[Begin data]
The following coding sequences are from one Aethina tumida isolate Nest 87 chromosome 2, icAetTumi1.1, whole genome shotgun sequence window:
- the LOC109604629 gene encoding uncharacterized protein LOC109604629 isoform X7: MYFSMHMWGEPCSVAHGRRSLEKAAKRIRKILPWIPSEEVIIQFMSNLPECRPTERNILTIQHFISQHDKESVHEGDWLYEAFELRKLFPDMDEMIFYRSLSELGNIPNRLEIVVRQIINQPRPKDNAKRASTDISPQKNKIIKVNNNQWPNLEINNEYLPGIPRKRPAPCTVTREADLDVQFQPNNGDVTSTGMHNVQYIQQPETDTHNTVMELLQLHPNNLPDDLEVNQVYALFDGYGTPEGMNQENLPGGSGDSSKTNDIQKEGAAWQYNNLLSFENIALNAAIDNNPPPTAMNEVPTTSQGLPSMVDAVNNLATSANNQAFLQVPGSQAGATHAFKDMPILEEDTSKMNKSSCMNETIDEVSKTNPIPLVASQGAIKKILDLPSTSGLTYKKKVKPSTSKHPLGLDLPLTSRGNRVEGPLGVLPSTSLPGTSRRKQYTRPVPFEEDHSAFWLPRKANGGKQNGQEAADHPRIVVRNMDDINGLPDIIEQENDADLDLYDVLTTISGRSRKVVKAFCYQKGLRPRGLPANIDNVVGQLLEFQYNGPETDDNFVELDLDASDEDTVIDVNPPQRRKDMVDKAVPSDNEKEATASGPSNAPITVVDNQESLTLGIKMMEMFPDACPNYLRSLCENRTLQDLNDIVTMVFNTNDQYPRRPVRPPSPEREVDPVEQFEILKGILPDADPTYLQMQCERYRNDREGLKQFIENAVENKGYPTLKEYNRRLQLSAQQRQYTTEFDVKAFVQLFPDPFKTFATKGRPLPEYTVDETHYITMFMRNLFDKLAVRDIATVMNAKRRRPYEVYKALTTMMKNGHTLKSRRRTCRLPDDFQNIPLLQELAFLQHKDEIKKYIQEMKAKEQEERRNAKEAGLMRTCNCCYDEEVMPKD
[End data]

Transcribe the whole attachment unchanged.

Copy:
The following coding sequences are from one Aethina tumida isolate Nest 87 chromosome 2, icAetTumi1.1, whole genome shotgun sequence window:
- the LOC109604629 gene encoding uncharacterized protein LOC109604629 isoform X7: MYFSMHMWGEPCSVAHGRRSLEKAAKRIRKILPWIPSEEVIIQFMSNLPECRPTERNILTIQHFISQHDKESVHEGDWLYEAFELRKLFPDMDEMIFYRSLSELGNIPNRLEIVVRQIINQPRPKDNAKRASTDISPQKNKIIKVNNNQWPNLEINNEYLPGIPRKRPAPCTVTREADLDVQFQPNNGDVTSTGMHNVQYIQQPETDTHNTVMELLQLHPNNLPDDLEVNQVYALFDGYGTPEGMNQENLPGGSGDSSKTNDIQKEGAAWQYNNLLSFENIALNAAIDNNPPPTAMNEVPTTSQGLPSMVDAVNNLATSANNQAFLQVPGSQAGATHAFKDMPILEEDTSKMNKSSCMNETIDEVSKTNPIPLVASQGAIKKILDLPSTSGLTYKKKVKPSTSKHPLGLDLPLTSRGNRVEGPLGVLPSTSLPGTSRRKQYTRPVPFEEDHSAFWLPRKANGGKQNGQEAADHPRIVVRNMDDINGLPDIIEQENDADLDLYDVLTTISGRSRKVVKAFCYQKGLRPRGLPANIDNVVGQLLEFQYNGPETDDNFVELDLDASDEDTVIDVNPPQRRKDMVDKAVPSDNEKEATASGPSNAPITVVDNQESLTLGIKMMEMFPDACPNYLRSLCENRTLQDLNDIVTMVFNTNDQYPRRPVRPPSPEREVDPVEQFEILKGILPDADPTYLQMQCERYRNDREGLKQFIENAVENKGYPTLKEYNRRLQLSAQQRQYTTEFDVKAFVQLFPDPFKTFATKGRPLPEYTVDETHYITMFMRNLFDKLAVRDIATVMNAKRRRPYEVYKALTTMMKNGHTLKSRRRTCRLPDDFQNIPLLQELAFLQHKDEIKKYIQEMKAKEQEERRNAKEAGLMRTCNCCYDEEVMPKD